Diastaticus strains are found naturally as wild strains and are also sold by many culture banks for brewing, with identification of more confirmed species coming to light.
Yeast strains are classified as Saccharomyces cerevisiae var. diastaticus if they carry the STA1 gene. STA1 is the “signature” gene of diastaticus, meaning it will be found in all diastaticus strains. Genes are units of DNA that act as instructions and gene expression refers to how active a particular piece of DNA is. When a gene or sets of genes are present, they are not always being expressed, but it is possible for expression to occur due to a change in environmental conditions. When this happens to diastaticus, the yeast becomes capable of fermenting residual carbohydrates that are unfermentable to most Saccharomyces strains. This gene expression in turn can cause changes in taste, over-attenuation, and bottle bursting, among other consequence from a pitched strain or a single contaminant cell. The precise environmental conditions that influence diastaticus-specific gene expression have not been quantified.
A recent study in Europe investigated suspected diastaticus contaminations in breweries through the detection of the STA1 gene with PCR tests (Meier-Dӧrnberg, Jakob, Michel & Hutzler, 2017)1. It revealed that just 49% of suspected contaminations were diastaticus and only one involved a yeast supplier. Moreover, among the 52 breweries with one or more positive diastaticus contaminations, ninety-two percent of diastaticus contaminations came from within the breweries themselves. Further investigation showed that 71% of these cases came from the bottling/filling area and were traced back to contaminants in the filler environment and/or biofilms in the pipework system of the filler. Twenty-nine percent of cases came from the brewhouse, fermentation cellar, and storage cellar.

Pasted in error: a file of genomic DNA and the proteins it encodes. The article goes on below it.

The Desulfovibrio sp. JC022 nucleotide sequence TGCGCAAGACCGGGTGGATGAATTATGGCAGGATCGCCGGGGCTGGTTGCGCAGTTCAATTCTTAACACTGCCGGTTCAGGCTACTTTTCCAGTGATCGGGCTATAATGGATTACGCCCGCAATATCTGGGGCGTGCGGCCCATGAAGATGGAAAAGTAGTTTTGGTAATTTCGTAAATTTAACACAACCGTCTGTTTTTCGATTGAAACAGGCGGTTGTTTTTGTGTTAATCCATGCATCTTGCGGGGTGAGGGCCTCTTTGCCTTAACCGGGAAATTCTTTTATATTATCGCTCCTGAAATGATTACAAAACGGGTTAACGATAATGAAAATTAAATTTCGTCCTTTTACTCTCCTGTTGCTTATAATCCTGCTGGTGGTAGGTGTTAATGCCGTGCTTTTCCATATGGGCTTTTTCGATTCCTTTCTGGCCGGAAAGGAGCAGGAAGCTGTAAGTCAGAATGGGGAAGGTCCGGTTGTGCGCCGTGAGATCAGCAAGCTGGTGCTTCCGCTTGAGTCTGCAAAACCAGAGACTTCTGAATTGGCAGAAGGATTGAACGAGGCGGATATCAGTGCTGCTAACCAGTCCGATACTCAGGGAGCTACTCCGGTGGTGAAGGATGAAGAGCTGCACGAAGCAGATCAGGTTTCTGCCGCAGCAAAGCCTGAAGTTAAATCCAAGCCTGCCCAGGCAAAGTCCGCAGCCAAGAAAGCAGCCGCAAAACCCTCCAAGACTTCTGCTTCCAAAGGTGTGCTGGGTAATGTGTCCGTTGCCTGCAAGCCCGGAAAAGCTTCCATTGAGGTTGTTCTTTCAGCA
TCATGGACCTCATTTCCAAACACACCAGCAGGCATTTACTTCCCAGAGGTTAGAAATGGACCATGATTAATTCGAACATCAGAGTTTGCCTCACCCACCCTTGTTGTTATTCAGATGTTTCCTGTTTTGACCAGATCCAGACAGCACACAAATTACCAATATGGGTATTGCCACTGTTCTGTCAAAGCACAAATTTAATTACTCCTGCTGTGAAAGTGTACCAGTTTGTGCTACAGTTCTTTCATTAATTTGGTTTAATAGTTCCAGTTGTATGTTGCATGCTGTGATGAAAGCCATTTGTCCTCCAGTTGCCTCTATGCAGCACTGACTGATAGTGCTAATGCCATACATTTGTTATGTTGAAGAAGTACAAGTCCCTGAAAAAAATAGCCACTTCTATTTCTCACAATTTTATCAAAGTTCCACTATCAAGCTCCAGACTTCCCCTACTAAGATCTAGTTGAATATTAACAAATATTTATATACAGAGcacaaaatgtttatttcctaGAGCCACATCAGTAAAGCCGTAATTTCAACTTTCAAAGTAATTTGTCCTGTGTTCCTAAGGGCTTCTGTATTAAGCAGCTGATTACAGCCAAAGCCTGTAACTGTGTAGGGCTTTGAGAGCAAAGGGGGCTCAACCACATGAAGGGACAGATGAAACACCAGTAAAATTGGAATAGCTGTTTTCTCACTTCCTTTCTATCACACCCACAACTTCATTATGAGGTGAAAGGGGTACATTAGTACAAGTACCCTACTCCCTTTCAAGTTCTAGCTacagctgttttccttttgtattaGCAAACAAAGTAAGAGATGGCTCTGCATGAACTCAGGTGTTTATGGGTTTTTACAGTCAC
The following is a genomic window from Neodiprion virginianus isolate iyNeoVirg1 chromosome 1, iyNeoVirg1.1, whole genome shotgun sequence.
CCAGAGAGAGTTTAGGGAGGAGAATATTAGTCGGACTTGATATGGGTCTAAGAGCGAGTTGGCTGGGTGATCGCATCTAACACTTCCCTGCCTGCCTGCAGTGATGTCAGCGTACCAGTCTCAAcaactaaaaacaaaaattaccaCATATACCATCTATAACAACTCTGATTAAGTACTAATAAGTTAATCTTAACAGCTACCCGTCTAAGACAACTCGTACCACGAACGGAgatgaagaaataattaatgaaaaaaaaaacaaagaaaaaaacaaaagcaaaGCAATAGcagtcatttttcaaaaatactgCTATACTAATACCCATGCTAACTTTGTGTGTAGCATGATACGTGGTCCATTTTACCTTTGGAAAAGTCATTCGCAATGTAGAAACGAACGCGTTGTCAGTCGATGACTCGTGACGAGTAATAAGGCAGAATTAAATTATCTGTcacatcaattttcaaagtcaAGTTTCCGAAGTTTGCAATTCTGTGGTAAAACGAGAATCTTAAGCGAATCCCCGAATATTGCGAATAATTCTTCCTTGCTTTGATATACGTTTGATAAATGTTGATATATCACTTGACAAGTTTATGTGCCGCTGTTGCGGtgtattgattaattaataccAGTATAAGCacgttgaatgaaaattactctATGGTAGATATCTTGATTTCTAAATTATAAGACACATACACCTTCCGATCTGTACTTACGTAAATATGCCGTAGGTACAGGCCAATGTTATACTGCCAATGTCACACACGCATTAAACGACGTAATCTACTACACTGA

A list of commercially available Saccharomyces cerevisiae strains that are either confirmed or suspected to have the STA1 gene (i.e. STA1+) and are subsequently classified as Saccharomyces cerevisiae var. diastaticus. A caveat is that the presence of the STA1 gene does not confirm they are consistently expressing the extracellular glucoamylase. Further research is required (and is being performed in several labs), with greater attention paid to the expression of the enzyme.
Prepared by Joshua Mayers. Updated: 07-01-19 © 2018 by Craft Labs HB - Gothenburg, Sweden